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2013 That Was The Year That Was - April to June

The weather and the Olympics are the main talking points of 2012, Melanie Scott looks back at the highs and lows of this year.

April

The month opens with the sad news of the passing of equestrian journalist Dorothy Dawson. Together with her husband Stuart, the Dawsons were seen at horse shows the length and breadth of the country, writing for many equestrian magazines including The Scottish Farmer.

The Scottish Equine Breeders Association (SEBA) present their inaugural award to the best Scottish-bred horse or pony to Robert Davidson's home-bred Highlnad Trowan Moulin. The yellow dun has been ridden champion at the Royal Highland three times partnered by Rose Mcpherson and also best of breed at Olympia.

Scott Brash continues his fine run at the Winter Equestrian Festival in Florida, winning the $25,000 class with Intertoy Z. With several wins and placings his total prize money from the show comes to around £100,000.

Merigo lands the Scottish Grand National at Ayr for the second after winning the same race in 2010. The horse is trained by Lockerbie trainer Andrew Parker and is owned by Ray and Anita Anderson Green from East Lothian, and was riden by their son-in-law Timmy Murphy.

The British Horse Society Scotland present their annual Tarragon Award for the equine personality of the year award to Ace, a firm favourite at the Thornton Rose Riding for the Disabled Group where he has worked for the past 12 years.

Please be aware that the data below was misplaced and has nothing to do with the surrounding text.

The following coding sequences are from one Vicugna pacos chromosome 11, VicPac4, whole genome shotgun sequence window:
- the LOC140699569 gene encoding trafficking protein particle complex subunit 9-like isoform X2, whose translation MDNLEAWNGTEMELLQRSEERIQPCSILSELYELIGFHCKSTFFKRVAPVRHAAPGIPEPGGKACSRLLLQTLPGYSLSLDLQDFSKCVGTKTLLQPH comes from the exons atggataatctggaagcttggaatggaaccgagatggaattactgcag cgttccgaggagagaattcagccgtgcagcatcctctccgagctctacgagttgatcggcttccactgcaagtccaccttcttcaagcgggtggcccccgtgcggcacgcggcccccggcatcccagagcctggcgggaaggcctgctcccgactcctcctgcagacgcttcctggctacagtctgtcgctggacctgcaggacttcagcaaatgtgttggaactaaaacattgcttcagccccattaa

With the start of April bringing with it warmth and sunshine many predicted this was our summer. How true was this prediction as by mid April the heavens opened and events were cancelled left, right and central.

Auchinleck horse trials was cancelled the morning of the event, despite many competitors being on site, after heavy rain caused concerns over safety. The Fife point-to-point was cancelled a few days before it was due to run after looking at the forecasted weather, while heavy rain the night before Central Scotland horse trials and lying water meant that organisers had no option other than to cancel, although the higher level of classes were rescheduled the following week.

May

With heavy rain causing numerous show and event cancellations the biggest blow to the eventing calendar was the cancellation of Badminton just a few days before the riders were due to arrive. A combination of flooding, water lying on the course and further rain forecast meant that organisers just couldn't take the risk of running horses. The GB long listed riders were to re-route to Chatsworth the following week but the Derbyshire fixture was cancelled.

British equestrian performance director Will Connell said it was "a disappointment and not what we would have wanted".

British Eventing selectors had planned to announce the Olympic eventing team on 24 May, but they extended this until after Bramham.

Paralysed eventer Claire Lomas completed the London Marathon 16 days after she set off. Claire, 32, completed the 26.2 miles in a pair of special robotic legs, to raise money for Spinal Research. She was a promising event rider when she was paralysed in a fall at Osberton Horse Trials five years ago.